In the Botany area in the late 90's, early 00's a large number of homes were constructed with legal minor household units attached to the main dwelling so as to be home and incomes. The min section size to do that 'as of right' was 600m sq. So many in fact, were being built that in future stages of the subdivision, the developer reduced the section sizes to under 600m sq to stop it from being done, as the covenents couldn't stop it.

  12. #42
    Advanced Member
    Join Date
    Jun 2004
    Location
    Auckland, , New Zealand.
    Posts
    2,431

    Default

    DINOSAUR, I have an idea that you may need to question the advice you are getting. Personal experience from someone that did it. I built about thirty 2brm granny flats complete with garages or car ports in the eastern suburbs of auckland two further south, three in rodney. All were rented out as income producers, some through reinz agents some properties were on sold etc etc etc. One buyer bought about 27 in total, over a three year period, he only bought properties that he could build a grannyflat on then onsold the properties with absolutely no problem what so ever. The rules and sizes are different from one suburb to the next, but most places in the Auckland area it is 65 sq mtrs living area. Land cover comes in to it normal height restrictions apply you can connect services to the existing house, ex one power meter and one water meter for both houses. Or if it is rural connect to the existing septic tank and save yourself a fortune. It is for the switched on investor. By the time the herd wake up they will have rules to stop it. The one thing my investor got out of it all is he now is a master builder because he successfully did all those homes problem free. If you want to worry about something worry about that. macdunk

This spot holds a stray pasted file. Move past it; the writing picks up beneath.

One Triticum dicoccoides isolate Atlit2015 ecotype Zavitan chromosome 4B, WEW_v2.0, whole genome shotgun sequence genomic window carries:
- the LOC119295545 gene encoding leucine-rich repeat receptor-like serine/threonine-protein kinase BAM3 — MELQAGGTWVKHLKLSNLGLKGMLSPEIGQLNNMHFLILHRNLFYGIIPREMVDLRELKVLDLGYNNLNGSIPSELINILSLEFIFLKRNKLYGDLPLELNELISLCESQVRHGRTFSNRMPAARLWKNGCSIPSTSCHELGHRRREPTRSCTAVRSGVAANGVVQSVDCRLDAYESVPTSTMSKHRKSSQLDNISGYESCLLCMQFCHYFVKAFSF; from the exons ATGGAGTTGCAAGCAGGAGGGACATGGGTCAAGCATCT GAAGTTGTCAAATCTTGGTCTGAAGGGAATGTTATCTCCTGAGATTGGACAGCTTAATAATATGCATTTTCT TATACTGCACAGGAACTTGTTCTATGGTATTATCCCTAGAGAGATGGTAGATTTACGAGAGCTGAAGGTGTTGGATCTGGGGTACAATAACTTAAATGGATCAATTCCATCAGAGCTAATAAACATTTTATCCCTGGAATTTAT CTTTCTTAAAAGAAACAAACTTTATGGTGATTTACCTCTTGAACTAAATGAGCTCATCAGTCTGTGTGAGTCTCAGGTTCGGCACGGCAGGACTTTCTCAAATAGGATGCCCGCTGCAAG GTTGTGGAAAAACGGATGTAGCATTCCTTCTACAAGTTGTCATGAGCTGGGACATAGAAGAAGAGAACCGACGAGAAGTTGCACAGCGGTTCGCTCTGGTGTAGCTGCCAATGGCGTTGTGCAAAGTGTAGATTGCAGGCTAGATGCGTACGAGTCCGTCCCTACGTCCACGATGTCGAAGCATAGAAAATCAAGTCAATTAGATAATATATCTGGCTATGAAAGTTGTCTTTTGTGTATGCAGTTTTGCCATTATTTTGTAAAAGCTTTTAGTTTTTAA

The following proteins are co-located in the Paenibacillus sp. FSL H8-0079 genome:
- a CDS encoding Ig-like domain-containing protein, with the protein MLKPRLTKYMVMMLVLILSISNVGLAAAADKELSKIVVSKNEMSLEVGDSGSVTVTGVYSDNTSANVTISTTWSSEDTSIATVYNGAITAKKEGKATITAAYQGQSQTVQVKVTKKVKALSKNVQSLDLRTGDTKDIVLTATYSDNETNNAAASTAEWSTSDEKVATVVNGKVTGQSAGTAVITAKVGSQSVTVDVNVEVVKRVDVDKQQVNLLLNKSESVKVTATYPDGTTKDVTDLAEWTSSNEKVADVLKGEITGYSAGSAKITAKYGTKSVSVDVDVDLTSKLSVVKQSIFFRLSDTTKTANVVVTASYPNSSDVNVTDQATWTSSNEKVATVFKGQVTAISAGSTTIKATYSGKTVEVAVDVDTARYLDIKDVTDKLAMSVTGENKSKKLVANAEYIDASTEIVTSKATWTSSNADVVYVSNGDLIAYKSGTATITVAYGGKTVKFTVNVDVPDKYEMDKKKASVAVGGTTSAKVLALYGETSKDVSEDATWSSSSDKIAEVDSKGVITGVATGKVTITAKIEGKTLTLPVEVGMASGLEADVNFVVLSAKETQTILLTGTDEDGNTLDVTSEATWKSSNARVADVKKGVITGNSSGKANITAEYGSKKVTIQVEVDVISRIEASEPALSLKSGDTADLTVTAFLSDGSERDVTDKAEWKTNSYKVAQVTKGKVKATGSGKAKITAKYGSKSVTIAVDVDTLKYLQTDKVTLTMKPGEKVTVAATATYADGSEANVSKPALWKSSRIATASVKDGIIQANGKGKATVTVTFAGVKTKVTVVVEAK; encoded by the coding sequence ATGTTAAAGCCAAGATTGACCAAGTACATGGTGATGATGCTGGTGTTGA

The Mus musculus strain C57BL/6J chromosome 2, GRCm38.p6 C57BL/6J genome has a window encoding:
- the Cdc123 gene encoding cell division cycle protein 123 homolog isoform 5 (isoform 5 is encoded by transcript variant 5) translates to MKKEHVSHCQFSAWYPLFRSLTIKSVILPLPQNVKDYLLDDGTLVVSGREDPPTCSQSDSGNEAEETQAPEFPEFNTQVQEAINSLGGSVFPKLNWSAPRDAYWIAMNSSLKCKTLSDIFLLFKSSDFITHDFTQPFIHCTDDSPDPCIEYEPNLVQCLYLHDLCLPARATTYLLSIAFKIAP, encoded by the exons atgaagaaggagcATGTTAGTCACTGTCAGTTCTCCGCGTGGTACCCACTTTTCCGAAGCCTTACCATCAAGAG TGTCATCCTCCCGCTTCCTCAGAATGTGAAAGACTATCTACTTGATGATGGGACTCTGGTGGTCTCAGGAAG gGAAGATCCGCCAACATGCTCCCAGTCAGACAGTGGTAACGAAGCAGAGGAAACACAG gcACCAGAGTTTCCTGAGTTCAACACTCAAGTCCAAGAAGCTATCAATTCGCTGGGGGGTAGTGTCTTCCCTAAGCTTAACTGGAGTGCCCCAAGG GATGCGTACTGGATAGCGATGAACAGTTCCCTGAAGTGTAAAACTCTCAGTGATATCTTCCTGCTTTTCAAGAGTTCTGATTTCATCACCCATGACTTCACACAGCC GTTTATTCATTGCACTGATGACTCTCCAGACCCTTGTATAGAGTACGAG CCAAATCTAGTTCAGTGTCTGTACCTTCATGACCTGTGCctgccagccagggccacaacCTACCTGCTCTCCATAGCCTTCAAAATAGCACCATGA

13. #43
    Junior Member
    Join Date
    Oct 2002
    Location
    , , New Zealand.
    Posts
    29

    Default

    Macdunk. My advice is correct, I'm involved directly, although haven't done a minor unit in Rodney. Yes I know you can put garages verandahs on etc.

    The rules USED to be quite slack but are/have changed re minor household units (MHU) as councils are using the RMA to control infill housing. Especially Manukau, as mentioned, where the size for a MHU is only 60 sq mtrs and you now have to apply for a subdivision consent, even though you are not subdividing as such. It's getting harder all the time. ARC have also got envolved on rural lots re septic tanks which even effects a straight bedroom addition. Have to get the current system assessed now.

    Point taken on the MB bit. Just like mechanics, there are some good ones and bad ones. Personally I prefer Certified Builders, which you can't join just because you built a house or two, but the Building Practitioner regime will change everything beginning 2007.




  14. #44
    ronaldo
    Guest

    Default

    Quoted rental returns are misleading.Its always the gross return.Nett should be quoted as expenses are considerable,rates insurance,maintenance.vac while awaiting tennants or repairing.Return on property investment is only worthwhile because of Capital gain.Thats what its all about.Forget about the rental return-better to have money in bank.Capital gain is what makes it worthwhile

  15. #45
    Advanced Member
    Join Date
    Jun 2004
    Location
    Auckland, , New Zealand.
    Posts
    2,431

    Default

    RONALDO, You are pretty near to what it is all about. Capital gain is the profit. rent is living expences. Juggle the two with someones elses money work out the numbers and do it. macdunk

Bookmarks

Posting Permissions

  • You may not post new threads
  • You may not post replies
  • You may not post attachments
  • You may not edit your posts
  •